Posts for tag: dental emergency

By Smart Family Dental Care
June 16, 2017
Category: Oral Health

Find out what you should do if this dental issue happens to you.chipped tooth

Oh no! A piece of your tooth just chipped off. As you look at the little piece of enamel in your hand you may be asking yourself, “Now what?” Our Norcross, GA, dentist, Dr. Orson Baek, is here to tell you exactly what you should do if you are faced with a chipped or cracked tooth.

Minimal Damage

No matter how minor the chip may look, it’s still important that you visit your Norcross general dentist. Why? A chip can continue to grow if it isn’t treated. If the chip is small, we may only need to buff out the area to smooth any jagged, sharp edges. In some situations, we may even apply bonding resin over the areas that we had to file down in order to restore the shape of the tooth. In most cases, bonding won’t require us to numb the tooth beforehand, since we only have to apply, shape and harden the resin to your tooth.

Moderate to Severe Damage

If the chip was a bit more extensive than you realized then we will determine whether a dental filling will be able to support the tooth or whether a dental crown will need to be placed over the tooth in order to restore function and strength. A crown may be the best approach if the chip has affected a large portion of the tooth and weakened it. If you do need a crown, it will be custom made to fit over the tooth to protect it from further damage while also restoring its appearance.

How to Treat Your Tooth

While it’s necessary to come in for care, there are certainly things you can do before you come into the office to help ease symptoms including:

  • Eating only soft foods and avoid chewing or using the damaged tooth (try to avoid eating, if possible)
  • Applying sugarless gum to the chip or crack, particularly if the area is sharp and there is a possibility that you may cut your tongue or cheek
  • Take an over-the-counter pain reliever, which can also reduce any swelling. You can also swish saltwater around in your mouth to help provide temporary pain relief

Don’t ignore a cracked or chipped tooth. If you are dealing with this issue, the dental experts at Smart Family Dental Care in Norcross, GA, are ready to help. Call our office today and we’ll make sure to get you in our office as soon as possible for treatment.

By Smart Family Dental Care
February 20, 2016
Category: Oral Health

For anyone else, having a tooth accidentally knocked out while practicing a dance routine would be a very big deal. But not for Dancing With The Stars contestant Noah Galloway. Galloway, an Iraq War veteran and a double amputee, took a kick to the face from his partner during a recent practice session, which knocked out a front tooth. As his horrified partner looked on, Galloway picked the missing tooth up from the floor, rinsed out his mouth, and quickly assessed his injury. “No big deal,” he told a cameraman capturing the scene.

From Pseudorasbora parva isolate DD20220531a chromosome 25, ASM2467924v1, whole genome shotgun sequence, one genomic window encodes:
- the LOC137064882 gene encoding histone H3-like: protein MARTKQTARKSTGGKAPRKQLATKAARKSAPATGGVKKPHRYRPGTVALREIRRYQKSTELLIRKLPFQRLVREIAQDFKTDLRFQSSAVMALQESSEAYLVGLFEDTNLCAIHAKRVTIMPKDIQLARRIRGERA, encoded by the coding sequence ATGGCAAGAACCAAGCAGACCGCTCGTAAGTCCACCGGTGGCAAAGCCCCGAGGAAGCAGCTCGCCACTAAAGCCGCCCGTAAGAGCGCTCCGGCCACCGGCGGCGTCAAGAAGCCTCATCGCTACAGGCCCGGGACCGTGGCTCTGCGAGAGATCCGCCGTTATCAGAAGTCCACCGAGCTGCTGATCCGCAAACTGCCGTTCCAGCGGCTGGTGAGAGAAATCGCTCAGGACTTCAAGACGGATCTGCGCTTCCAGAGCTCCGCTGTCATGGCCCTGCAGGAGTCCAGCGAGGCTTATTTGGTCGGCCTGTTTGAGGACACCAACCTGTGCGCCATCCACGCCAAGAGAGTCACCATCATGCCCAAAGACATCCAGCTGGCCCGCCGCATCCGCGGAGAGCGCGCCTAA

Of course, not everyone would have the training — or the presence of mind — to do what Galloway did in that situation. But if you’re facing a serious dental trauma, such as a knocked out tooth, minutes count. Would you know what to do under those circumstances? Here’s a basic guide.

If a permanent tooth is completely knocked out of its socket, you need to act quickly. Once the injured person is stable, recover the tooth and gently clean it with water — but avoid grasping it by its roots! Next, if possible, place the tooth back in its socket in the jaw, making sure it is facing the correct way. Hold it in place with a damp cloth or gauze, and rush to the dental office, or to the emergency room if it’s after hours or if there appear to be other injuries.

If it isn’t possible to put the tooth back, you can place it between the cheek and gum, or in a plastic bag with the patient’s saliva, or in the special tooth-preserving liquid found in some first-aid kits. Either way, the sooner medical attention is received, the better the chances that the tooth can be saved.

When a tooth is loosened or displaced but not knocked out, you should receive dental attention within six hours of the accident. In the meantime, you can rinse the mouth with water and take over-the-counter anti-inflammatory medication (such as ibuprofen) to ease pain. A cold pack temporarily applied to the outside of the face can also help relieve discomfort.

When teeth are broken or chipped, you have up to 12 hours to get dental treatment. Follow the guidelines above for pain relief, but don’t forget to come in to the office even if the pain isn’t severe. Of course, if you experience bleeding that can’t be controlled after five minutes, dizziness, loss of consciousness or intense pain, seek emergency medical help right away.

And as for Noah Galloway:  In an interview a few days later, he showed off his new smile, with the temporary bridge his dentist provided… and he even continued to dance with the same partner!

If you would like more information about dental trauma, please contact us or schedule an appointment for a consultation. You can learn more in the Dear Doctor magazine articles “Trauma & Nerve Damage to Teeth” and “The Field-Side Guide to Dental Injuries.”